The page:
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Downtown London office building to become affordable housing



A downtown London office building will be converted to apartments in an alliance that will see a developer work with an affordable housing agency and the area’s Anglican diocese.

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A downtown London office building will be converted to apartments, with some affordable units, in an alliance that will see a London developer work with a housing agency and the Anglican Diocese of Huron.

Sifton Properties will convert its office building at 195 Dufferin Ave. into 94 residential units, a mix of 80 one-bedroom and 14 two-bedroom units, with 40 per cent offered as affordable units, chief executive Richard Sifton said.

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Sifton first approached Homes Unlimited and the diocese as well as the city about a year-and-a-half ago and all have worked to make it happen, he said.

“We saw a need and we feel we have a responsibility to help, we wanted to be part of the solution,” Sifton said.

The building was more than 60 per cent occupied with office tenants when the company began considering conversion, he said.

“It’s a great opportunity, this is new and it is different. It is not easy to change the classification of a building.”

Construction is scheduled to begin as early as this summer with a goal to have the units occupied by the fall of 2025.

Sifton has relocated commercial tenants to other sites to prepare the building for conversion. Sifton is donating the building and will oversee reconstruction for Homes Unlimited that will manage the site.

The conversion will cost more than $20 million and Homes Unlimited hopes to receive city support as well as a loan from the Canada Mortgage Housing Corp., said Jim Foote, vice-president Homes Unlimited.

“It is an exciting project and a fantastic site, close to Victoria Park and all the amenities,” he said.

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“It created affordable housing by repurposing an existing space. The building will be totally reimagined and it will be very striking.”

Homes Unlimited London Inc. is London’s largest non-profit housing provider. It manages more than 650 housing units and is celebrating its 50th anniversary in the city. 

The diocese will continue to own the land and receive rent from Homes Unlimited for the building.

It is difficult to transition offices to apartments as the layout of an office is very different, but this building lends itself to a conversion, Sifton said. The building will need investments in new heating and cooling systems, windows and plumbing for all units.

“We did some layouts to ensure the feasibility and then we approached the partners. We all know there is a huge need for housing that is not upper end, these will not be premium spaces. We need a mix downtown,” Sifton said.

While 40 per cent of the units will rent for 70 per cent of market value, the balance will be close to market rents but smaller units, he said.

“They will not be a high price point,” Sifton said.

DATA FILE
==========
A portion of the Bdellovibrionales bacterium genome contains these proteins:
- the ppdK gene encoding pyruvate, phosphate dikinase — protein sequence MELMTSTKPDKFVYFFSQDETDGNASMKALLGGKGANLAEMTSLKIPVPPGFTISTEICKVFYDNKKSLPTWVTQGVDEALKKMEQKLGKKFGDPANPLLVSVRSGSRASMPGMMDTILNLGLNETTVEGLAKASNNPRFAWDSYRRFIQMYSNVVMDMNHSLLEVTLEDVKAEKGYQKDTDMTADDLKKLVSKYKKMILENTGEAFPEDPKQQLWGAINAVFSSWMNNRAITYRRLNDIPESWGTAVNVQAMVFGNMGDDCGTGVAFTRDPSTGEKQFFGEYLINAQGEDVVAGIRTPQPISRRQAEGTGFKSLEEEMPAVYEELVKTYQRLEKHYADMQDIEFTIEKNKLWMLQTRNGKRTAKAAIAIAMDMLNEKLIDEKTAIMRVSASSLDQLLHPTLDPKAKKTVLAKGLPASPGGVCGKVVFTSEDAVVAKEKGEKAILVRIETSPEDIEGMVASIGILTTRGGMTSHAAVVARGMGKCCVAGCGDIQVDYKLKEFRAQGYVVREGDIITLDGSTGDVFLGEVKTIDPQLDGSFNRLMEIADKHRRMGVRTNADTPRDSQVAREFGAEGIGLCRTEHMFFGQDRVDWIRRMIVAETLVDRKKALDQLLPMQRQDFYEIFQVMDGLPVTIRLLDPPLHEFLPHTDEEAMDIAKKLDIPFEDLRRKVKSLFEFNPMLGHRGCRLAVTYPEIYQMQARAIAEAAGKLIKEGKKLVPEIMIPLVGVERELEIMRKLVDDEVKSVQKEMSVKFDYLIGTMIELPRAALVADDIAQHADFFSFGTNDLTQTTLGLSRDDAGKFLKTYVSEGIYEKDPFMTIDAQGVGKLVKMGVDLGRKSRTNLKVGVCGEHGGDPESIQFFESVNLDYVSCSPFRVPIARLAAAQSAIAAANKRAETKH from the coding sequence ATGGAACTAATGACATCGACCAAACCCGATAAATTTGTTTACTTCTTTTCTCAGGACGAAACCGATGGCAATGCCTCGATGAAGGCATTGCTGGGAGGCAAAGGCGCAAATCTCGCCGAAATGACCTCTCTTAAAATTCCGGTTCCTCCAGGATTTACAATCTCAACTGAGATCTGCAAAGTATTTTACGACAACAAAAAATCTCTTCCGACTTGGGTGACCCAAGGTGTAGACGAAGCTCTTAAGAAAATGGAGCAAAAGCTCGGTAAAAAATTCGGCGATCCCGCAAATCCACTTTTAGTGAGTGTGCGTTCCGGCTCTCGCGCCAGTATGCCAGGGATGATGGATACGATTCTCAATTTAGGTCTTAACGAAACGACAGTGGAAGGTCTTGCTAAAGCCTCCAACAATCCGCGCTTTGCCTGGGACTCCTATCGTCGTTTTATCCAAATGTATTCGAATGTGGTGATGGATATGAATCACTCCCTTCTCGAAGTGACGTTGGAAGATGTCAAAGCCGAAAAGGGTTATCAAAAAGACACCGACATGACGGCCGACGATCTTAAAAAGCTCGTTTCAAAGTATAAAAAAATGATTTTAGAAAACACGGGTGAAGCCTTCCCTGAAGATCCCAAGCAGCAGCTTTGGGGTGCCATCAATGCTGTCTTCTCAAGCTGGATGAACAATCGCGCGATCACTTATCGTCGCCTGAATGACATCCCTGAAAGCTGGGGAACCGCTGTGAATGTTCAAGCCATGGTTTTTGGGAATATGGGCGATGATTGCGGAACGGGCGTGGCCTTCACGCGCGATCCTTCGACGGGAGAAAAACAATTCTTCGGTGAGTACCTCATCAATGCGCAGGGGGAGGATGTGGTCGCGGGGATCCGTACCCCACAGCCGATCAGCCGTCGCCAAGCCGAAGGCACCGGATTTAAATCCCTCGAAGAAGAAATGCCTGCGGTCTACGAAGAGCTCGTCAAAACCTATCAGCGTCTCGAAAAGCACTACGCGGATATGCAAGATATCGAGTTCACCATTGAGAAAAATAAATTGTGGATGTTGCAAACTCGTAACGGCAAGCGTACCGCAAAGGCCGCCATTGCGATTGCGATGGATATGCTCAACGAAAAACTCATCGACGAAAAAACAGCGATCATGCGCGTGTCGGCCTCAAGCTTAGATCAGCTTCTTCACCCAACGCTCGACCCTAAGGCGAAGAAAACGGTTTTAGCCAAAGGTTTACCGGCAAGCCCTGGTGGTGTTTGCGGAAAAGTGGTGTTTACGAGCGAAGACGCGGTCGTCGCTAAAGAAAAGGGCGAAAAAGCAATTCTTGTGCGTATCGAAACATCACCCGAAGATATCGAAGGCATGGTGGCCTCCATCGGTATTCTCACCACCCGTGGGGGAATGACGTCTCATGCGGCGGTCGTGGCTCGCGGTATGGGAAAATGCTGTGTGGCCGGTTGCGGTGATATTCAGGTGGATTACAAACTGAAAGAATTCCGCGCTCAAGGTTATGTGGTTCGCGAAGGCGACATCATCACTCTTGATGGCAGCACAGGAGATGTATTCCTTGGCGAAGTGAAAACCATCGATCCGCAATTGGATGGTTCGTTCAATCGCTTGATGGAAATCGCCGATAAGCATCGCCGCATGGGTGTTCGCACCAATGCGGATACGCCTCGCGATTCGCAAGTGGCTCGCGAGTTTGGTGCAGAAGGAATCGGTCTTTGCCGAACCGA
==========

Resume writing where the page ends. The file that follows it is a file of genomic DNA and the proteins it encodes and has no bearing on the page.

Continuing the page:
In addition to paying the diocese, rent income will also pay the mortgage to CMHC, Foote said.

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Sifton and Homes Unlimited are in talks with the city on tapping into a city fund to help with conversions. The city has created a $10-million fund to finance office conversions, with any one project eligible for a maximum $2 million grant.

“This shows you what is possible when people who own these buildings are interested,” and the city offers support, said Ward 13 Coun. David Ferreira, who represents the core.

“This is a very good sign. The downtown needs this. Three organizations have come together to help the city.”

The incentive would offer $20,777 for each one-bedroom unit and $28,155 for two-bedroom units to the $2 million maximum for each property. The incentives for what is called the office-to-residential (OTR) conversion grant program would be offered through the downtown community improvement plan. 

“This shows significant leadership from the Sifton organization. They recognize the need for affordable homes,” said Mike Wallace, executive director of the London Development Institute that represents builders.

The building will have to be “literally gutted” for the conversion, Wallace said.

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Two other developers in London are also looking to convert buildings in the core, he said. In addition new owners of the the former Rexall building at 166-170 Dundas St., on the northeast corner of Dundas and Richmond streets, announced they will convert the top three floors of that building into apartments. The building was bought in December by Maas Group.

 London has 4.8 million square feet of office space downtown and about a third of it is vacant

“St. Paul’s Cathedral and the Anglican Diocese of Huron recognize this as an environmentally and community leading choice for the property,” said Anglican Bishop Todd Townshend.

The city has a goal of creating 3,000 new affordable housing units in London.


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